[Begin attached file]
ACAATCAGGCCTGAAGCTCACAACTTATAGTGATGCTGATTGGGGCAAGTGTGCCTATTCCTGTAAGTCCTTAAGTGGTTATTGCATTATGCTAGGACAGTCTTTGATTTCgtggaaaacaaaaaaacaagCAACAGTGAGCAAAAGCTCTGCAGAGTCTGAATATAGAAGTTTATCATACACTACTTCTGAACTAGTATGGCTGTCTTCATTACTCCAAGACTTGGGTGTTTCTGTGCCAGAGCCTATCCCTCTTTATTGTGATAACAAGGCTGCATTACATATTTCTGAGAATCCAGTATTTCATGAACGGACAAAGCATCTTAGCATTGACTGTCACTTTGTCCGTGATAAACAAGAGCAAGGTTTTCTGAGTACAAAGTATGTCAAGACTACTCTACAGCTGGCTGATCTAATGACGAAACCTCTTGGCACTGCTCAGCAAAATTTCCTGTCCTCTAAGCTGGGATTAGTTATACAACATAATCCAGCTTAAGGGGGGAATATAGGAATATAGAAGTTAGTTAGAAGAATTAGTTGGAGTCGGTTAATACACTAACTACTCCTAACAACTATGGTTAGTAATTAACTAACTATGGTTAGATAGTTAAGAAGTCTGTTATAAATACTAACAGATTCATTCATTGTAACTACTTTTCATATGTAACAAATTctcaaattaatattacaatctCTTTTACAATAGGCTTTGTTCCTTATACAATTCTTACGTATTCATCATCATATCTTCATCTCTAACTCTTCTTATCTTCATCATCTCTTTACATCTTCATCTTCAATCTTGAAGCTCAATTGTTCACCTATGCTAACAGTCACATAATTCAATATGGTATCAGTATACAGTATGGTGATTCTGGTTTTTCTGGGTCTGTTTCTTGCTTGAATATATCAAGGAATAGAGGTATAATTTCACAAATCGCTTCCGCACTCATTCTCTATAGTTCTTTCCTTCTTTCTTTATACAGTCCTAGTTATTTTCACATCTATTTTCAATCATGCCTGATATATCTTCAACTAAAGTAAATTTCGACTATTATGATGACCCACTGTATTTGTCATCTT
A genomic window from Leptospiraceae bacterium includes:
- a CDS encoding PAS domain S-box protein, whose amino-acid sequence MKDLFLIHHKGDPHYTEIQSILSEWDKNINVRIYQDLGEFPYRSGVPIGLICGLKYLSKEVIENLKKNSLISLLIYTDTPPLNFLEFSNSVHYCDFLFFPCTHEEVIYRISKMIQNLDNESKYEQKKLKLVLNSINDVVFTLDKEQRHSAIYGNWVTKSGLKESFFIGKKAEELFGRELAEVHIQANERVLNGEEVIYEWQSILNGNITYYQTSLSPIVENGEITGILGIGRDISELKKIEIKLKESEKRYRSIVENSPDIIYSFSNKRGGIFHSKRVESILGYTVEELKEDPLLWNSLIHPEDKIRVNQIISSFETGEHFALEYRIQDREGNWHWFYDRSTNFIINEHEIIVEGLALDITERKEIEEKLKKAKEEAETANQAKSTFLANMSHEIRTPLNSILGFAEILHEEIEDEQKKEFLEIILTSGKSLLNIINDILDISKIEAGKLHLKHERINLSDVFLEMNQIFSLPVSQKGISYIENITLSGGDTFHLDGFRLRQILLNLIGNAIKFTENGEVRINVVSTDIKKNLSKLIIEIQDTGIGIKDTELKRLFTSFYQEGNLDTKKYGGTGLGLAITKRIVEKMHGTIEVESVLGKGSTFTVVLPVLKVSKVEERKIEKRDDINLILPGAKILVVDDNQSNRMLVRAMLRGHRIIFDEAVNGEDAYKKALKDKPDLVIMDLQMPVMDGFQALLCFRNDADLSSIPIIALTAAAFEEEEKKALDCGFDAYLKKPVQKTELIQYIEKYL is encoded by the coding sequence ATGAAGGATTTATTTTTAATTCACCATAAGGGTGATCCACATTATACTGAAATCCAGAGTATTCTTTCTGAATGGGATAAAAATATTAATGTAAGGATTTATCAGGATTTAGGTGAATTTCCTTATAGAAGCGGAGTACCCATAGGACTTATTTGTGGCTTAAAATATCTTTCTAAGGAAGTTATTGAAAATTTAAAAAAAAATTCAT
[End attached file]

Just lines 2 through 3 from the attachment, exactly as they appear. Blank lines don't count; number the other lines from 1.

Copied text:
A genomic window from Leptospiraceae bacterium includes:
- a CDS encoding PAS domain S-box protein, whose amino-acid sequence MKDLFLIHHKGDPHYTEIQSILSEWDKNINVRIYQDLGEFPYRSGVPIGLICGLKYLSKEVIENLKKNSLISLLIYTDTPPLNFLEFSNSVHYCDFLFFPCTHEEVIYRISKMIQNLDNESKYEQKKLKLVLNSINDVVFTLDKEQRHSAIYGNWVTKSGLKESFFIGKKAEELFGRELAEVHIQANERVLNGEEVIYEWQSILNGNITYYQTSLSPIVENGEITGILGIGRDISELKKIEIKLKESEKRYRSIVENSPDIIYSFSNKRGGIFHSKRVESILGYTVEELKEDPLLWNSLIHPEDKIRVNQIISSFETGEHFALEYRIQDREGNWHWFYDRSTNFIINEHEIIVEGLALDITERKEIEEKLKKAKEEAETANQAKSTFLANMSHEIRTPLNSILGFAEILHEEIEDEQKKEFLEIILTSGKSLLNIINDILDISKIEAGKLHLKHERINLSDVFLEMNQIFSLPVSQKGISYIENITLSGGDTFHLDGFRLRQILLNLIGNAIKFTENGEVRINVVSTDIKKNLSKLIIEIQDTGIGIKDTELKRLFTSFYQEGNLDTKKYGGTGLGLAITKRIVEKMHGTIEVESVLGKGSTFTVVLPVLKVSKVEERKIEKRDDINLILPGAKILVVDDNQSNRMLVRAMLRGHRIIFDEAVNGEDAYKKALKDKPDLVIMDLQMPVMDGFQALLCFRNDADLSSIPIIALTAAAFEEEEKKALDCGFDAYLKKPVQKTELIQYIEKYL is encoded by the coding sequence ATGAAGGATTTATTTTTAATTCACCATAAGGGTGATCCACATTATACTGAAATCCAGAGTATTCTTTCTGAATGGGATAAAAATATTAATGTAAGGATTTATCAGGATTTAGGTGAATTTCCTTATAGAAGCGGAGTACCCATAGGACTTATTTGTGGCTTAAAATATCTTTCTAAGGAAGTTATTGAAAATTTAAAAAAAAATTCAT